Sunday, April 15, 2012

Martial Arts and the Battle for Purity

Today is the second Sunday of Easter. It's also Divine Mercy Sunday. I re-posted something the local deacon wrote about that, earlier this week:
Devotion to the Divine Mercy is one of those things that 'looks Catholic.'

Looking "Catholic"

Detail from Franciscan University's TOR community for 2007-08. © Photographs by Franciscan  University Public Relations, Kevin Cooke (Graule Studios), Don Tracy, Alexander Johnnides, Emily Fogarty, Katherine Thomas, Sean Garrison, & Eileen Marrow. Used w/o permission.Photos of photos of Saint Faustina Kowalska, a European nun, the ones I've seen, show her 'in uniform.' She was a European nun, in the Congregation of the Sisters of Our Lady of Mercy. Her order's habit wasn't the same as what Franciscan monks wear: but it's got the same general 'look.'

These days, wearing a plain robe with a rope for a belt says "Catholic," a point used by television and movie directors now and then.

But in a way, there's nothing particularly "Catholic" about that sort of clothing. Quite a few religious orders got started in Europe, when the sort of clothing you see in "Very Rich Hours of the Duke of Berry" was more-or-less contemporary.

I think the name of that high-end calendar sounds classier in French, and that's another topic.


(Limbourg brothers/Jean Colombe's July, via Wikipedia, used w/o permission)
Detail from "Très Riches Heures du Duc de Berry," 1412-1416, Europe.

Simple, Modest, and Five Centuries Out of Date

The Catholic Church has guidelines about what folks in religious orders should wear, including this:
"...The religious habit, an outward mark of consecration to God, should be simple and modest, poor and at the same becoming. In addition it must meet the requirements of health...."
(17, "Decree on the Adaptation and Renewal of Religious Life - Perfectae Caritatis," Pope Paul VI (October 28, 1965))
My understanding is that, five centuries back or so, a loose robe of the sort monks and nuns wear today was "simple and modest:"1 and wasn't all that different from what folks in the contemporary equivalent of blue-collar jobs wore.

What my forebears in Europe wore back then looks comfortable, and I'd consider wearing the same thing myself. But I won't. My reasons include:
  • Cultural norms
  • Safety
I'd stick out when I went shopping or strolled around the neighborhood if I wore a loose tunic. Besides, the relatively form-fitting clothes I get from rummage sales or Walmart are much more practical in today's post-Industrial era. Anyone who's gotten something caught in machinery knows why. And that's another topic.

Some Guy in Minnesota's Musing

My guess is that if someone founding a religious order today took the same approach as the first Franciscans or Benedictines, the new order's habit would be off-the-shelf sneakers, jeans, and work shirts from Kmart, Costco, or some other discount store.

I think that's not likely to happen, because Western civilization has changed quite a bit in the last half-millennia, and folks have different notions about what 'religious' people should wear.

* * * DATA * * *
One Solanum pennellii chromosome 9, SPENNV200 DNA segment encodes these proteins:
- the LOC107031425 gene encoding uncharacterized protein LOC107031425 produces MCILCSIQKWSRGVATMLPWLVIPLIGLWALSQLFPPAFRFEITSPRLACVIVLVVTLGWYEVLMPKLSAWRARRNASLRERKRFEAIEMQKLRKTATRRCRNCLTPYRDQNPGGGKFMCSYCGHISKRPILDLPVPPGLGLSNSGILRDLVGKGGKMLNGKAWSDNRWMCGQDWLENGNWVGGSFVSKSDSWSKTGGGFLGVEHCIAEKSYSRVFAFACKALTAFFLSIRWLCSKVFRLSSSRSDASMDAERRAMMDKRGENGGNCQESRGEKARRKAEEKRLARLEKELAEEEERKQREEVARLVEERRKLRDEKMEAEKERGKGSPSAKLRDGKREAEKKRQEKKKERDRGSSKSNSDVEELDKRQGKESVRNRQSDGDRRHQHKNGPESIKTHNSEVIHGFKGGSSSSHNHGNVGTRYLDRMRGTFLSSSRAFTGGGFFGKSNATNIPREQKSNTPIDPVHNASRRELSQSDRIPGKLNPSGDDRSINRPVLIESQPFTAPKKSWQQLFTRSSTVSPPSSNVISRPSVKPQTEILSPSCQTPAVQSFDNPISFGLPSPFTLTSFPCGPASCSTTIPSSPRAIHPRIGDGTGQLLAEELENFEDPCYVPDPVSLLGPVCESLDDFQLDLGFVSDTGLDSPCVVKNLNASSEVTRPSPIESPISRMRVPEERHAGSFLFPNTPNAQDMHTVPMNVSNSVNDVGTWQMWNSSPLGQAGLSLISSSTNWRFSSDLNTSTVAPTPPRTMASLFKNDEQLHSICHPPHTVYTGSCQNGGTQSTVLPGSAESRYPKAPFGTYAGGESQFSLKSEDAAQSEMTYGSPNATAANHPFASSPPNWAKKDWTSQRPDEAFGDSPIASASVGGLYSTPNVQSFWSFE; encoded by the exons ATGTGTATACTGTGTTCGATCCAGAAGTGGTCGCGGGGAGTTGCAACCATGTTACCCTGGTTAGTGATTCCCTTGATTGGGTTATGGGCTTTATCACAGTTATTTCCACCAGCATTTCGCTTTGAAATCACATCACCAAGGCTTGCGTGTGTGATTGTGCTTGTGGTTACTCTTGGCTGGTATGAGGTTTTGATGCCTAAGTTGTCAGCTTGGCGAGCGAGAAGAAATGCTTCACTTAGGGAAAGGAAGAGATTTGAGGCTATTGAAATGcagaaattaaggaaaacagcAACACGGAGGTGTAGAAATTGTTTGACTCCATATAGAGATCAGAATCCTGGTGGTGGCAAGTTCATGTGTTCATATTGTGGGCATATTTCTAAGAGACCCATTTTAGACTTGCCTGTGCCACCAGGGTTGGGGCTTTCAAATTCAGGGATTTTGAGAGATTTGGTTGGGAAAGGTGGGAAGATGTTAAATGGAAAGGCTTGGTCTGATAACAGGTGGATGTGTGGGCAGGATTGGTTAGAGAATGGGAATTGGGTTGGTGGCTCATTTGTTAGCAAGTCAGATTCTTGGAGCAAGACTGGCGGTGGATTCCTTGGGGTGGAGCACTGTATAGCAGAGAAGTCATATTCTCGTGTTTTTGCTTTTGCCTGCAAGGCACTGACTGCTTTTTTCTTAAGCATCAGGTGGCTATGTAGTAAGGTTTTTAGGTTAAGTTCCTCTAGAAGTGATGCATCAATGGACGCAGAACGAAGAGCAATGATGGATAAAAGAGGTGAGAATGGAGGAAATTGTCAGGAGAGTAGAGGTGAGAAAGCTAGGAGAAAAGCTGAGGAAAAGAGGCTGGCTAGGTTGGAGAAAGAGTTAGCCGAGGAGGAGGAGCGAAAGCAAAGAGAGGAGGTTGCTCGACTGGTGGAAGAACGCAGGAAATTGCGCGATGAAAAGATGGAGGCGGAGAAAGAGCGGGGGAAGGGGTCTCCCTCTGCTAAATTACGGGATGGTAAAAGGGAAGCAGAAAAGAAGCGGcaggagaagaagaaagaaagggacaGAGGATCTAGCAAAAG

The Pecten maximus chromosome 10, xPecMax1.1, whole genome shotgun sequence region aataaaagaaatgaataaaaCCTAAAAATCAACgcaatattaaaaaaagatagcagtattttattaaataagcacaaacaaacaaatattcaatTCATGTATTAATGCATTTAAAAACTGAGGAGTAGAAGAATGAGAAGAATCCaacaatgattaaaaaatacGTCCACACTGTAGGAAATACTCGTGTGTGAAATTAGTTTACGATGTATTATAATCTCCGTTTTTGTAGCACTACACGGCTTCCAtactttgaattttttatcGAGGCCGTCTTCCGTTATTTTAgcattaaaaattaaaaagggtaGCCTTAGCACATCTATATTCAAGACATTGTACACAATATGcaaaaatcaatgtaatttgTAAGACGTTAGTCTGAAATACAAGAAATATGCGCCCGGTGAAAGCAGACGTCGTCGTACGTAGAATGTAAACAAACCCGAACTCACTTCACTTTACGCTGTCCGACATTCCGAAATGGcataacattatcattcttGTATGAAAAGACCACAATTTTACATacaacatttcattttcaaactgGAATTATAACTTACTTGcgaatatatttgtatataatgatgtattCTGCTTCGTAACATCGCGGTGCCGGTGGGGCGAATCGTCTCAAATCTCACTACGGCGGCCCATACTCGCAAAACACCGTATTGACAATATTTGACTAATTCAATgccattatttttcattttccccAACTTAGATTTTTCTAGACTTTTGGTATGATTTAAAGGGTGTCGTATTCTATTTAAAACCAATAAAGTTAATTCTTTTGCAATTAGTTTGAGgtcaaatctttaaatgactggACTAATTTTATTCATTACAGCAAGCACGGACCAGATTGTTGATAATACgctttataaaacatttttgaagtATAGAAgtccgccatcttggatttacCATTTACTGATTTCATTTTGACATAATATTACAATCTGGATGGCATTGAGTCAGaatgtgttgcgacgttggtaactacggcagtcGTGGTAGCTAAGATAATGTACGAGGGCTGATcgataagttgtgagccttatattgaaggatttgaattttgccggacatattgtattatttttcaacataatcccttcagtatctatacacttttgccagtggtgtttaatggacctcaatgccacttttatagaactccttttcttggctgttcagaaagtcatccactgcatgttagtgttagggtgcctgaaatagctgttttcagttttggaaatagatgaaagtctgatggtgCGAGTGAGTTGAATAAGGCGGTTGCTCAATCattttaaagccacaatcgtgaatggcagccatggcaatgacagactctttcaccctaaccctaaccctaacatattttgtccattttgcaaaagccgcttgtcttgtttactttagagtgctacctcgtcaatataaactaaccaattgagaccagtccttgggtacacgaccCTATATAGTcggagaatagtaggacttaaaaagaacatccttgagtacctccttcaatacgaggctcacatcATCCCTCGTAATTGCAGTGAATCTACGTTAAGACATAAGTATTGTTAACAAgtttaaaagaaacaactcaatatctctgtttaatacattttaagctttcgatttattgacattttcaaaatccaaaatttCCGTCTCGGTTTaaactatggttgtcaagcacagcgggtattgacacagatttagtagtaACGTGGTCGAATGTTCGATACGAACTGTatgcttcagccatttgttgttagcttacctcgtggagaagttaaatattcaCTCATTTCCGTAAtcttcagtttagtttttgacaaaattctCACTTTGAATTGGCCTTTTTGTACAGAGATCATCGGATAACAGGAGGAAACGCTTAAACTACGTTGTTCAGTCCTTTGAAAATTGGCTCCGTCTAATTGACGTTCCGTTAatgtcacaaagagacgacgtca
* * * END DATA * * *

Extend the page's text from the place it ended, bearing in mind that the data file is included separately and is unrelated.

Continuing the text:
A half-millennia from now, more change will have happened. For all I know, there'll be some order wearing an anachronistic outfit that looks a lot like a flannel shirt, jeans, and flip-flops. And that's still another topic. Topics.

I don't, by the way, think that the Franciscans, secular or otherwise, should chuck eight centuries of tradition and start wearing dungarees. If they started doing that, they'd just have to change their uniform again when the year 2812 rolled around. And that's yet another topic.

Martial Arts and Me

I spent Friday evening at a Soo Bahk Do test. I stopped learning that martial art when physical limitations caught up to me. My wife and #3 daughter are testing for the Soo Bahk Do equivalent of a black belt. I went along as a driver and photographer.


Soo Bahk Do Test, St. Paul. April 13, 2012.

I don't see a problem with being a practicing Catholic and learning Soo Bahk Do. Until physical limitations any a streak of perfectionism caught up with me, I was learning that martial art, too. I still have the 'pajamas:' the dobok I wore.

Clothing and Perceptions

Unlike everyday clothing of Europe's late Middle Ages, the Soo Bahk Do dobok doesn't look "Catholic."

My guess is that some Americans see martial arts and being Catholic mixing about as well as mongoose and cobra. Or tiger and crane, and that's yet again another topic.

Bingo, Beer, and Soo Bahk Do

If you came to the Stearns Country Fair, you might hear me calling calling numbers at the Knights of Columbus Bingo booth. It's been decades since I played Bingo, but not because I think it's immoral.

It's also been decades since I limited my alcohol intake to what happens at Mass, and a glass of wine or bottle of beer on rare occasions. I don't think drinking is immoral. I do, however, know that I've had a drinking problem: and re-ordered my life accordingly.